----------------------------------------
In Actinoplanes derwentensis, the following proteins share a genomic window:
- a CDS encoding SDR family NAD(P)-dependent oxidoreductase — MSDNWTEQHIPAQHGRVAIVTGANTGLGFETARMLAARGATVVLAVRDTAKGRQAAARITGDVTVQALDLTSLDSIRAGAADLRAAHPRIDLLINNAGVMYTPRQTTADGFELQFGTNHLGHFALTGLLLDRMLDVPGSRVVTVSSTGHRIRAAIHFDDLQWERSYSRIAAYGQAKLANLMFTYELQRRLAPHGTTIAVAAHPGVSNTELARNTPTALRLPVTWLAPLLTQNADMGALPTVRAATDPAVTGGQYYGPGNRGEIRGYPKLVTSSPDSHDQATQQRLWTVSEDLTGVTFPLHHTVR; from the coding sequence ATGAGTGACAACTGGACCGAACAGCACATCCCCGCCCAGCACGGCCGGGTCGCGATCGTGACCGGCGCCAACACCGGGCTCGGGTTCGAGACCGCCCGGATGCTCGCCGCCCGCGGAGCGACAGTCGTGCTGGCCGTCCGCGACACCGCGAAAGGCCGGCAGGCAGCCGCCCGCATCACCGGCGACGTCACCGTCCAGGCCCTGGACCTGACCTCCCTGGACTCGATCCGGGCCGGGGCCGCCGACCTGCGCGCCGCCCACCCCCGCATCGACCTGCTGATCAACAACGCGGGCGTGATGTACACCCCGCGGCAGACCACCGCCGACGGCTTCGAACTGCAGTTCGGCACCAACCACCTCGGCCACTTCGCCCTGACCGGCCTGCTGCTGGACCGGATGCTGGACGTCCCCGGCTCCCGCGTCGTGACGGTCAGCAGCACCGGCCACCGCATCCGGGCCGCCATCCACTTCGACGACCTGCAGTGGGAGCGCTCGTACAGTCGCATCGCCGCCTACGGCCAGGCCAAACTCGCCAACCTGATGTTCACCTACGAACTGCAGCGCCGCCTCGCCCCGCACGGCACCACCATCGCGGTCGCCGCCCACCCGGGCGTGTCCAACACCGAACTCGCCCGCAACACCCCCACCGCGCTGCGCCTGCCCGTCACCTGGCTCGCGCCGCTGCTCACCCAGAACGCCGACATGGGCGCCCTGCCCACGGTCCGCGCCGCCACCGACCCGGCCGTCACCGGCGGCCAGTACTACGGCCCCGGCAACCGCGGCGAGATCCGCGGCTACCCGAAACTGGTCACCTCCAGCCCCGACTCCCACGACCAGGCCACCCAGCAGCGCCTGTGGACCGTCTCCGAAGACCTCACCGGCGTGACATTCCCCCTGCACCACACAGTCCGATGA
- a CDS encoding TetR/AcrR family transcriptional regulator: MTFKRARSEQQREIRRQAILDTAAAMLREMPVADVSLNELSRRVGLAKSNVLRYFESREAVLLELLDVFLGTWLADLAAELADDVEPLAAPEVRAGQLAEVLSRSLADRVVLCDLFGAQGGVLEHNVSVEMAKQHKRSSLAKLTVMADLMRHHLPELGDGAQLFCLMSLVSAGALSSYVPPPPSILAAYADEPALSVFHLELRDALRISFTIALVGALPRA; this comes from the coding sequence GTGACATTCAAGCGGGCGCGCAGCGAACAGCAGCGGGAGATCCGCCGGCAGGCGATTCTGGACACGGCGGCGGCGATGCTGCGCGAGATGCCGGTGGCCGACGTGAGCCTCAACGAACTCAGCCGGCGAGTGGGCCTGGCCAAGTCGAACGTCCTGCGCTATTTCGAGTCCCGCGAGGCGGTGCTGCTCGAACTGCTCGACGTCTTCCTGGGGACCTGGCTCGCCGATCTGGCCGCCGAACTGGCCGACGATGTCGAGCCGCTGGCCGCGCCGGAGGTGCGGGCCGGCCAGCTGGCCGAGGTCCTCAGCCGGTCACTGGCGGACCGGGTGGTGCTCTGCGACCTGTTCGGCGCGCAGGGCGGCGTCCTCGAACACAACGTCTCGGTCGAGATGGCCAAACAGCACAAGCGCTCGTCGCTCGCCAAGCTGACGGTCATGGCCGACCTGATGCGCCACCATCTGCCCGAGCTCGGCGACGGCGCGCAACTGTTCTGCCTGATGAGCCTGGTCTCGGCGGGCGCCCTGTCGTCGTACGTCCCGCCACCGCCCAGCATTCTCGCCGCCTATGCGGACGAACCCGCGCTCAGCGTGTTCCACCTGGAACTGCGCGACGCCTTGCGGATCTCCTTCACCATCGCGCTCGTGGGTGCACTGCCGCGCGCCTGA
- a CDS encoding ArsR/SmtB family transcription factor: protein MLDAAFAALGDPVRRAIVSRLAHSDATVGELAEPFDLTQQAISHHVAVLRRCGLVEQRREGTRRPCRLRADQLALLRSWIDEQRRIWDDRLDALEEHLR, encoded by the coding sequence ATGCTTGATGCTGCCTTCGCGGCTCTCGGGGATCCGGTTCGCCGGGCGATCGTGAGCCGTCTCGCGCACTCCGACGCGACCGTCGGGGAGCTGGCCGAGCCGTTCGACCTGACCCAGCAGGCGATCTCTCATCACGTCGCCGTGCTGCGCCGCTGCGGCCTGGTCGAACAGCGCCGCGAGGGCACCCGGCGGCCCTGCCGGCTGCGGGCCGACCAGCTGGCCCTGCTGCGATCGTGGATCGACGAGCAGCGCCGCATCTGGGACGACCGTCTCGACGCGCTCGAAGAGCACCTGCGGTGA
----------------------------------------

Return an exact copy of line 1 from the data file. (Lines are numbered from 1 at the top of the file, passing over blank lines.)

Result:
In Actinoplanes derwentensis, the following proteins share a genomic window: